Fiend Without a Face is also lucky enough to join the ranks of Cold War science fiction films that have some really awesome performances driving them. Thompson is levelheaded and likeable as the brave Major Cummings. You simultaneously root for him to get the girl and squash every withering brain that dares slither towards him. Parker is a strong and sharp heroine who, yes, needs to be saved quite often and shrieks in terror every time she sees one of the fiends, but her tie to the events taking place give her character some depth. Reeves is crack pot fun as the wild-haired scientist who may or may not be responsible for the carnage turning Manitoba upside down. Dyrenforth puts a bad taste in your mouth as the peeved Mayor Hawkins, who is quick to blame the air base for every single thing that goes wrong in and around the town. Robert MacKenzie also gets a chance to really freak audiences out as a local police officer, Howard Gibbons, who mysteriously disappears and then reappears in a very nightmarish way. He delivers a really great jump scene that will have you flicking on a nightlight or three.
As if the shadowy anxiety and gore-drenched action weren’t enough to catapult Fiend Without a Face near the top of the list of best Atomic Age science fiction films, wait until your ears are treated to the ungodly disgusting sound effects that will surely have you fidgeting. The victim’s screams could cut right through glass and the repulsive sucking sounds that the fiends make will have you battling to keep down your lunch. If you have a great home theater system, you are really in for a skin crawling treat when you hear some of the sound effects this film has to offer. Just make sure they are turned up loud for maxim effect. If there is anything to criticize within Fiend Without a Face, it would most certainly have to be the soundtrack, which sounds like stock music that was just stuck in to spice things up. Near the end, the music seems just a bit too cheery and upbeat for something that is supposed to have us leaking dread. Overall, it may not be as well-known as genre gems like Invasion of the Body Snatchers, The Day the Earth Stood Still, Tarantula, Creature from the Black Lagoon, Forbidden Planet, or Them!, but Fiend Without a Face is a B-movie that is more than deserving to sit proudly next to those films. It’s a creepy crawly treat with spirited special effects, above average performances, and an ending that could very well have been an inspiration for George A. Romero’s Night of the Living Dead. Watch with the volume turned all the way up.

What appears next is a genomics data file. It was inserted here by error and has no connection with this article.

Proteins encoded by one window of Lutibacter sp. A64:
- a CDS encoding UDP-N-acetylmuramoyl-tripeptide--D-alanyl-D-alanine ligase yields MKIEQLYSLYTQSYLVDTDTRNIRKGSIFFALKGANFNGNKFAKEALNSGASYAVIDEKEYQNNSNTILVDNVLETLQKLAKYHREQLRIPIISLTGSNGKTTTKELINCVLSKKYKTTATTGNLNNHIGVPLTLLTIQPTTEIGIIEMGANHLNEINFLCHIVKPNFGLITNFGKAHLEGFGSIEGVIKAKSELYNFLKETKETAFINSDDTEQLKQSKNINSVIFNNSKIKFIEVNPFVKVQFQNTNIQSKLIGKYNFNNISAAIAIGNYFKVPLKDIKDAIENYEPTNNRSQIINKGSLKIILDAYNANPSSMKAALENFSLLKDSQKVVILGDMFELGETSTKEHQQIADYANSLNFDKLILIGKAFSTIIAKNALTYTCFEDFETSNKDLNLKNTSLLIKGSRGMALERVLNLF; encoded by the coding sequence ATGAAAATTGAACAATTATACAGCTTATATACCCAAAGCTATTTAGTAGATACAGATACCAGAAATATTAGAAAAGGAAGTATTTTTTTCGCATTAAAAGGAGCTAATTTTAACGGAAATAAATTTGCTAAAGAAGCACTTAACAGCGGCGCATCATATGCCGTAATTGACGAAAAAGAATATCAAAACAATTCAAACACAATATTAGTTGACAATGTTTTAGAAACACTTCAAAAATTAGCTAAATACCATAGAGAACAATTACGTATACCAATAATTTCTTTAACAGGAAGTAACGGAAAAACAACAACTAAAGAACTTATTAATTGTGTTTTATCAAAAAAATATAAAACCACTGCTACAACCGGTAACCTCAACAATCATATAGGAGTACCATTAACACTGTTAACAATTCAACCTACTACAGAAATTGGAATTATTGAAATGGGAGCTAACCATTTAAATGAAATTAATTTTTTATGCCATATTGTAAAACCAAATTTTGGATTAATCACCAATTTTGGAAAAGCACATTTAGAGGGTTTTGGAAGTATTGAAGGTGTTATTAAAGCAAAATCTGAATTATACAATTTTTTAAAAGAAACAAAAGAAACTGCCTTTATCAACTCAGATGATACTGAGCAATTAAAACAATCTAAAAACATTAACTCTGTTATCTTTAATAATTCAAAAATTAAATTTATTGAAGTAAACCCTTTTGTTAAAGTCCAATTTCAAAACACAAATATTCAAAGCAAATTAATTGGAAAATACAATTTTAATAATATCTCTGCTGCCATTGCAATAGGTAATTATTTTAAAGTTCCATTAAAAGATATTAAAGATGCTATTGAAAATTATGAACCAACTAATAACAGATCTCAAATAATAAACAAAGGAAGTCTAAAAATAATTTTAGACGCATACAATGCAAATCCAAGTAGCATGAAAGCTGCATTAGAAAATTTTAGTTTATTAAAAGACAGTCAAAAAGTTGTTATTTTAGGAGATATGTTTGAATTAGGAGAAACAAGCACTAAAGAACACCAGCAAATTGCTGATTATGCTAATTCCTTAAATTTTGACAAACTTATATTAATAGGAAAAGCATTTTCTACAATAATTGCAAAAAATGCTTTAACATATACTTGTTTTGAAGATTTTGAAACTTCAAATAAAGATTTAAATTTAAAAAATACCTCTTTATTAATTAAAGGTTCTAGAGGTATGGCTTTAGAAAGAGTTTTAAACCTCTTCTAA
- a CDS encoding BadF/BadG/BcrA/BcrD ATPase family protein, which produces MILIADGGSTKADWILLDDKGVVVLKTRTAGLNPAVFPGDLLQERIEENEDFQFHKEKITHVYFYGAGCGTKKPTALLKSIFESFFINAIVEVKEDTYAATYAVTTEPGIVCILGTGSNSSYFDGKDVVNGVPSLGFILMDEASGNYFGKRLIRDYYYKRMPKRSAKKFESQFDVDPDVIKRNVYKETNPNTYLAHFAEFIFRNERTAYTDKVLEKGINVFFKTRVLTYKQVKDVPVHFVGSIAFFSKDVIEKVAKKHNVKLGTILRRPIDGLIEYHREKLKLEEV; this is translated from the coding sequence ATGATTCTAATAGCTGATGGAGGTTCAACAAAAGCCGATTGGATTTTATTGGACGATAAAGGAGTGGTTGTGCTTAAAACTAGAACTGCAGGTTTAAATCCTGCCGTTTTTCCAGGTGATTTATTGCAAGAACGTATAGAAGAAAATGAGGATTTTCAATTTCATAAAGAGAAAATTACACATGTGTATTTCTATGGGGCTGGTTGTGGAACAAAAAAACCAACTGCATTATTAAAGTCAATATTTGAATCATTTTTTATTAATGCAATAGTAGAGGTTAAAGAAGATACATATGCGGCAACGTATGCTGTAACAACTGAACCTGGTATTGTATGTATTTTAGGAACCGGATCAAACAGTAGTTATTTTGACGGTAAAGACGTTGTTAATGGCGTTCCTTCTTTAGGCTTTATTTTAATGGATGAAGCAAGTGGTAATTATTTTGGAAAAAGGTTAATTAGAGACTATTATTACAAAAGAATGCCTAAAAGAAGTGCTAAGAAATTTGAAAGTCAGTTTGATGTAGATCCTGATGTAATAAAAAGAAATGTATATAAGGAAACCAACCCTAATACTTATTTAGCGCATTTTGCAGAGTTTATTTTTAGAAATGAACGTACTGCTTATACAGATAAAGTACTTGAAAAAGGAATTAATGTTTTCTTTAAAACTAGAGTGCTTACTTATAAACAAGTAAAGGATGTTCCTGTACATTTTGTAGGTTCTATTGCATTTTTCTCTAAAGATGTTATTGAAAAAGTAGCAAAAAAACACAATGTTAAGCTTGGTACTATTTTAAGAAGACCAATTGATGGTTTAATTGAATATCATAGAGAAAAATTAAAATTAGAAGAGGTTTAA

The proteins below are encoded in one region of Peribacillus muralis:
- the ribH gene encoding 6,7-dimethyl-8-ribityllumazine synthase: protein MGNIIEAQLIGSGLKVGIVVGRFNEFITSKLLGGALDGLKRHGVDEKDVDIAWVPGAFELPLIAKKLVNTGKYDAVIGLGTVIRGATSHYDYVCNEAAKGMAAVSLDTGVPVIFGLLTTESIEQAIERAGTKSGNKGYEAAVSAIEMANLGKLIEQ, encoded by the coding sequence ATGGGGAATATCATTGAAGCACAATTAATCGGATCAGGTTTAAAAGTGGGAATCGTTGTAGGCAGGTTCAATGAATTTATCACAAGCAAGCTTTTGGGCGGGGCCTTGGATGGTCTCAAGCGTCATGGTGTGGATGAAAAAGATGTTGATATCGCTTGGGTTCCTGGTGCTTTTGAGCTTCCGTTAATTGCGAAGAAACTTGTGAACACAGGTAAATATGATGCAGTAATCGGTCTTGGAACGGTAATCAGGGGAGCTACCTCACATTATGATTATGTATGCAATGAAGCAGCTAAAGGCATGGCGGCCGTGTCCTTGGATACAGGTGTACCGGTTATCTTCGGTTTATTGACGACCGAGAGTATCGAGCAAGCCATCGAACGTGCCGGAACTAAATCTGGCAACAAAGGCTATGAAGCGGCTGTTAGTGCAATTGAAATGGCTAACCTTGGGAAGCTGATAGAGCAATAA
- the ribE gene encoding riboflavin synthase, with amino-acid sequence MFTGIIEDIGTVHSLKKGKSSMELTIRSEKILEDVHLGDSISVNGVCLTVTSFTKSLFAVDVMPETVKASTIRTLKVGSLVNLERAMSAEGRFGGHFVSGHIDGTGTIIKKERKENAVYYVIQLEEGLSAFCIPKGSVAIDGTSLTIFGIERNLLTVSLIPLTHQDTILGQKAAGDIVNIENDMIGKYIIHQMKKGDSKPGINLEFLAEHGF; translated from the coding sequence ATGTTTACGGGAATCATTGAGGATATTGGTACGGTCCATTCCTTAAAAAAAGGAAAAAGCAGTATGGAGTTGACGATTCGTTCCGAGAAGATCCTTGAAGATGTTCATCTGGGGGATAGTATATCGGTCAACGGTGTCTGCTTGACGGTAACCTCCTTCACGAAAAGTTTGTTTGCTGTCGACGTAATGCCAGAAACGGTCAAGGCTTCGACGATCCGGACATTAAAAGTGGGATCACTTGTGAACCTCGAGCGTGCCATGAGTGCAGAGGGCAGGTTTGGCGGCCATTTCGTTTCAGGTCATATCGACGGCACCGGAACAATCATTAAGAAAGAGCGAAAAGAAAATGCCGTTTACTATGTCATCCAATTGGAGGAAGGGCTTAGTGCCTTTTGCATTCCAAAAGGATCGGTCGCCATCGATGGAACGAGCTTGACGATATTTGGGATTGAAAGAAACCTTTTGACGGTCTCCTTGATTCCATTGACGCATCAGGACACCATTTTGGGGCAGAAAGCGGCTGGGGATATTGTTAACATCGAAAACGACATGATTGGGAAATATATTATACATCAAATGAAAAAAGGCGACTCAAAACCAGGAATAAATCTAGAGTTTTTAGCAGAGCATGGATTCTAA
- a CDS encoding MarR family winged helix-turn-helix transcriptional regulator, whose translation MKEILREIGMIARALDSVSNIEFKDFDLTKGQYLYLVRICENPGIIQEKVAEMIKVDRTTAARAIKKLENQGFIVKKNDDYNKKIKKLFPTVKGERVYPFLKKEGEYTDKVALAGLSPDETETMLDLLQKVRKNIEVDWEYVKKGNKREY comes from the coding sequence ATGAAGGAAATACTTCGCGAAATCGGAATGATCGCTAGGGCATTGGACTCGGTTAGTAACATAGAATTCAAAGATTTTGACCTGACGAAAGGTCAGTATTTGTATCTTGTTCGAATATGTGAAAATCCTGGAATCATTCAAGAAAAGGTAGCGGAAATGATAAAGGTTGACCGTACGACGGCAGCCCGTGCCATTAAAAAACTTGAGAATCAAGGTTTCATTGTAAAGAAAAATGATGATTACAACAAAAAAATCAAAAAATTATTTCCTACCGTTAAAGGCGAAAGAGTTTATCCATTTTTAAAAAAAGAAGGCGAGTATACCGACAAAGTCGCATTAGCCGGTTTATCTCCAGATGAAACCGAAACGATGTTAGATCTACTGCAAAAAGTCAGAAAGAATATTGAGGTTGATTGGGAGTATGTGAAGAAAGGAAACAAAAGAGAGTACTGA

Fiend Without a Face is available on DVD.
Posted on May 29, 2013, in REViEW and tagged 1958, arthur crabtree, b-movies, cold war, creature features, horror, james dyrenforth, kim parker, kynaston reeves, marshall thompson, robert mackenzie, science fiction, terry kilburn. Bookmark the permalink. Leave a comment.